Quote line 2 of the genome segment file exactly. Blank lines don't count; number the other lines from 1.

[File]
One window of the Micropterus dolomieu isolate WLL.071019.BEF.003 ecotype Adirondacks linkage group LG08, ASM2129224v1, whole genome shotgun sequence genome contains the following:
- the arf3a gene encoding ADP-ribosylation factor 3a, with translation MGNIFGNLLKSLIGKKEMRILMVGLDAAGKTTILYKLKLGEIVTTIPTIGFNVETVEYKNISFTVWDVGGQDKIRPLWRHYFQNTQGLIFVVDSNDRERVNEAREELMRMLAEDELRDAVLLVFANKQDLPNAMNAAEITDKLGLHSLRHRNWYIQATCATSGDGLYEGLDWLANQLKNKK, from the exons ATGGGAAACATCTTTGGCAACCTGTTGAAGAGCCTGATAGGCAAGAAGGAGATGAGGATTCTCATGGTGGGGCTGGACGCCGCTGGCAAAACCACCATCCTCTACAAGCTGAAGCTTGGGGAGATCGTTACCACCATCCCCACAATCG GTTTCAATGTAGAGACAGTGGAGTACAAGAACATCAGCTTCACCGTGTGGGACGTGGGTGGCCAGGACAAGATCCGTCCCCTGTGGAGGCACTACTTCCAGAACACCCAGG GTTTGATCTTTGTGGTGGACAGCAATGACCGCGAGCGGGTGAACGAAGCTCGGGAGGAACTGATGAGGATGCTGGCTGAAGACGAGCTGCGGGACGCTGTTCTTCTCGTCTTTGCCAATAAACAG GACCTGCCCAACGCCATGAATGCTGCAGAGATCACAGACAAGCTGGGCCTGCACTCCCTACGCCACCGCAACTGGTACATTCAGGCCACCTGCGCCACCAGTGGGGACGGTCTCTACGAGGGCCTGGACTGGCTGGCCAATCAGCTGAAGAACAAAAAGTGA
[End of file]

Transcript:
- the arf3a gene encoding ADP-ribosylation factor 3a, with translation MGNIFGNLLKSLIGKKEMRILMVGLDAAGKTTILYKLKLGEIVTTIPTIGFNVETVEYKNISFTVWDVGGQDKIRPLWRHYFQNTQGLIFVVDSNDRERVNEAREELMRMLAEDELRDAVLLVFANKQDLPNAMNAAEITDKLGLHSLRHRNWYIQATCATSGDGLYEGLDWLANQLKNKK, from the exons ATGGGAAACATCTTTGGCAACCTGTTGAAGAGCCTGATAGGCAAGAAGGAGATGAGGATTCTCATGGTGGGGCTGGACGCCGCTGGCAAAACCACCATCCTCTACAAGCTGAAGCTTGGGGAGATCGTTACCACCATCCCCACAATCG GTTTCAATGTAGAGACAGTGGAGTACAAGAACATCAGCTTCACCGTGTGGGACGTGGGTGGCCAGGACAAGATCCGTCCCCTGTGGAGGCACTACTTCCAGAACACCCAGG GTTTGATCTTTGTGGTGGACAGCAATGACCGCGAGCGGGTGAACGAAGCTCGGGAGGAACTGATGAGGATGCTGGCTGAAGACGAGCTGCGGGACGCTGTTCTTCTCGTCTTTGCCAATAAACAG GACCTGCCCAACGCCATGAATGCTGCAGAGATCACAGACAAGCTGGGCCTGCACTCCCTACGCCACCGCAACTGGTACATTCAGGCCACCTGCGCCACCAGTGGGGACGGTCTCTACGAGGGCCTGGACTGGCTGGCCAATCAGCTGAAGAACAAAAAGTGA